Well, listen, forget about the wrestling teammates. Let’s talk about my father but he’s retired, Air Force Major, older brother, Army Colonel, younger brother navy seal, and I decide that I’m going to go down this other path here, right. And so how it happened is I had been awarded a scholarship to wrestle at West Virginia University, right and I did a year there, got redshirted came to California and came back and was at George Mason University, walking through the halls wanting. And again, I didn’t mention this, but believe it or not Chippendales. Like I actually did a stint at Chippendales as a waiter. And that’s when I saw these guys dancing, and I said, I can do that man, you know, whatever I got to do. So I went back to Virginia. I’m walking through the hallways, I’m enrolling in school and my parents wanted me to do a business background because I started a business building, brick patios on top of Mount solid out here in La Jolla, California. I’m walking through the hallways there and the wrestling coach falters are, what are you doing? I need 167 pounder. I said, sorry, coach. I said, look, I hung up my wrestling shoes. I’m going to study business. And he gave me all this stuff. And so he pulls me back on the team. So first day of practice. And so when I was signing up for my curriculum, it was all business accounting economics that, but I’m driving home. And I’m like, you know what? I really want to be an actor. So I turned the car around, I went back to school, I changed my entire curriculum, and they said, I had to take a dance class. So one was ballet. And the second one was modern, and I thought modern was what I saw at Chippendales, right? So I signed up for modern and the first day of class, I was in the dressing room, or the art. Yeah, the dressing room and the locker room calling a dressing room. Now I’m getting all mixed up, right. I’m in the locker room. I got my GMU wrestling t-shirt on, GMU wrestling sweats, right? And my buddies are saying, where are you going? I said, I got a PE class, right? So I slipped out the door. And I got to the stairs, and I opened this door to the dance studio. And you could have heard a pin drop. And it was like all women, right? And then a female teacher. And she looks up at me and she says, can I help you? And I said, yeah, I said, Is this Das one on one? And she says yeah, and I said, well, I’m Phil Baltazar, I’m in your class. You could have heard the second pin drop right? So check this out. This was like the hardest thing I ever tried to do with my body. In high school, I was captain of the wrestling team captain the football team, captain of the track team, right but going into this dance class, it was like, I felt like I had to completely re-educate my body because wrestling and it’s all like you know a contract and pulling it all in. Dance is all about elongating right? So I started the whole thing and I fell in love with it because I didn’t have to beat anyone up to prove that I was good. Right and I didn’t make it to Nationals that year I only placed fourth in our regionals. So I decided to quit school and I moved into Washington DC and I found my teacher who had a studio there.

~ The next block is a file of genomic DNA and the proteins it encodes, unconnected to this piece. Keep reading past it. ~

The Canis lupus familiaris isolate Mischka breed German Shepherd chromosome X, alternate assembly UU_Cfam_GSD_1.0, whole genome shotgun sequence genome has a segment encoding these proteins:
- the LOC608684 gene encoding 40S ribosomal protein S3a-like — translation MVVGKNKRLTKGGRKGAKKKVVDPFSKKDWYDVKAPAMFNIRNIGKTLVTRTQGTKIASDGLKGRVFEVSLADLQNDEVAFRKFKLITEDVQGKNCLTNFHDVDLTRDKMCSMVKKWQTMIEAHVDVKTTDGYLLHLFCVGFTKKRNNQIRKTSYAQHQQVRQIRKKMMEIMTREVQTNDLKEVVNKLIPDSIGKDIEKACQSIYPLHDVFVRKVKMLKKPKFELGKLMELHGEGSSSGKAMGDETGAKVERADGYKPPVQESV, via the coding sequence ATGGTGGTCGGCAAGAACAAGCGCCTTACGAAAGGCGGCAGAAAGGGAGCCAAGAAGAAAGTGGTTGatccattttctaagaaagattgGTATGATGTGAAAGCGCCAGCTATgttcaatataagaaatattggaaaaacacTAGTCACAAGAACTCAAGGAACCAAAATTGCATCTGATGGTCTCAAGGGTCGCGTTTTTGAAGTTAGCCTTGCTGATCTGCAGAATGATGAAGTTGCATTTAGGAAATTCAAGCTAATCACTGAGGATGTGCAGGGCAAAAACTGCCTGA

John Corcoran 5:22
And Washington DC, doesn’t not necessarily a hotbed of professional ballet, is it or?
Phillip Baltazar 5:27
Actually it is, Washington Ballet is a feeder for American Ballet Theatre and for a New York City Ballet. So it is a big center there. So I walked in and I said to the director, Mary Des I said, hi, my name is Phil Baltazar and I said I want to be a dancer, and like a scholarship. So she gave me a scholarship. I moved in and I attacked Des like it was an athletic endeavor, right? I danced nine hours a day. I waited tables at night, went back to the studio. I mean, and then within a year, I started performing and I was asked to come to New York City, and I got into the Joffrey School of ballet. And I studied there. And then my career just took off. I started dancing all over the country. Got a job in Kansas City Ballet, worked my way from apprentice to soloist there. And then my girlfriend and I went to Europe, as a lot of Americans do. You tour around and you audition at different companies. And so the goal is if you get a job in Europe, unlike the US in the US, maybe you get 36, 30 weeks of employment, and the rest of the time you’re unemployed. In Europe, you get a job with a State Theatre, you sign a 13-month contract, you dance for 12 months, and then you got a 13-month of vacation paid vacation. In America, it’s unheard of as a dancer that you get paid vacation, right? So I just incredible career I danced for kings. I danced around the world. I performed cabaret in Berlin when they were celebrating their 750th anniversary as a city. So I had this incredible career. I come back to New York, and I decide that hey, you know what? My artists needed to speak. So ballet and dance is a mute art form. Right? So when actor, so I became an actor, and that was during that time that I met some Enchanted Evening and restaurants. So I walked in and like, I saw my wife-to-be across the room and our eyes clicked. And I walked up to her. And I said, may I be so bold as to sit down and introduce myself. And the next thing you know, we were together. And that’s a long story. But we got married, and we wanted to buy a house or buy a co-op in New York City, right? So we had to get a mortgage. And so I didn’t even know how to spell mortgage at the time, right? But so we went and applied to a bunch of different companies. We got denied because I’m an actor, oh, entrepreneur. She’s an academic. She’s at NYU grad school. So I finally got turned down, I think denied four or five times. And then finally I figured it out of what they were looking for. So I walked into the Kingsford Corporation, which was on Madison Avenue and 33rd Street at the time. And I said, who’s Kingsford? And so they point out to the corner office, and I knock on the door, and this is like out of central casting. This big old guy sitting behind the desk, but he’s smoking a cigar, right? And he’s on the telephone and I said, and he goes, can I help you? And I said, Are you Kingsford? And he says, yeah. And that’s what he goes, can I help you? I said, I don’t know. Let’s find out. So I walk into his office, I closed the door, and I sat down in front of him. So he tells the guy on telephone, look, let me call you back. So I took my file, and I gave it to him. I said here help me to understand why you can’t give me this mortgage. Because I’m going to show you how. And he said to me, he goes, you’re the most persistent Eph I ever met my life, man. And he goes through it. And he says, okay, do you have time for lunch? And so he takes me to lunch and he offers me a job. So I said, look, give me the mortgage. And I’ll come back. So he gets me the mortgage, we buy our Co-Op, I come back after some renovations, whatever. And I said, I’m going to get a job there. Right. And he goes, welcome and he sits me down. I got a rotary telephone and nothing. Right. And I had to think you’re cold calling.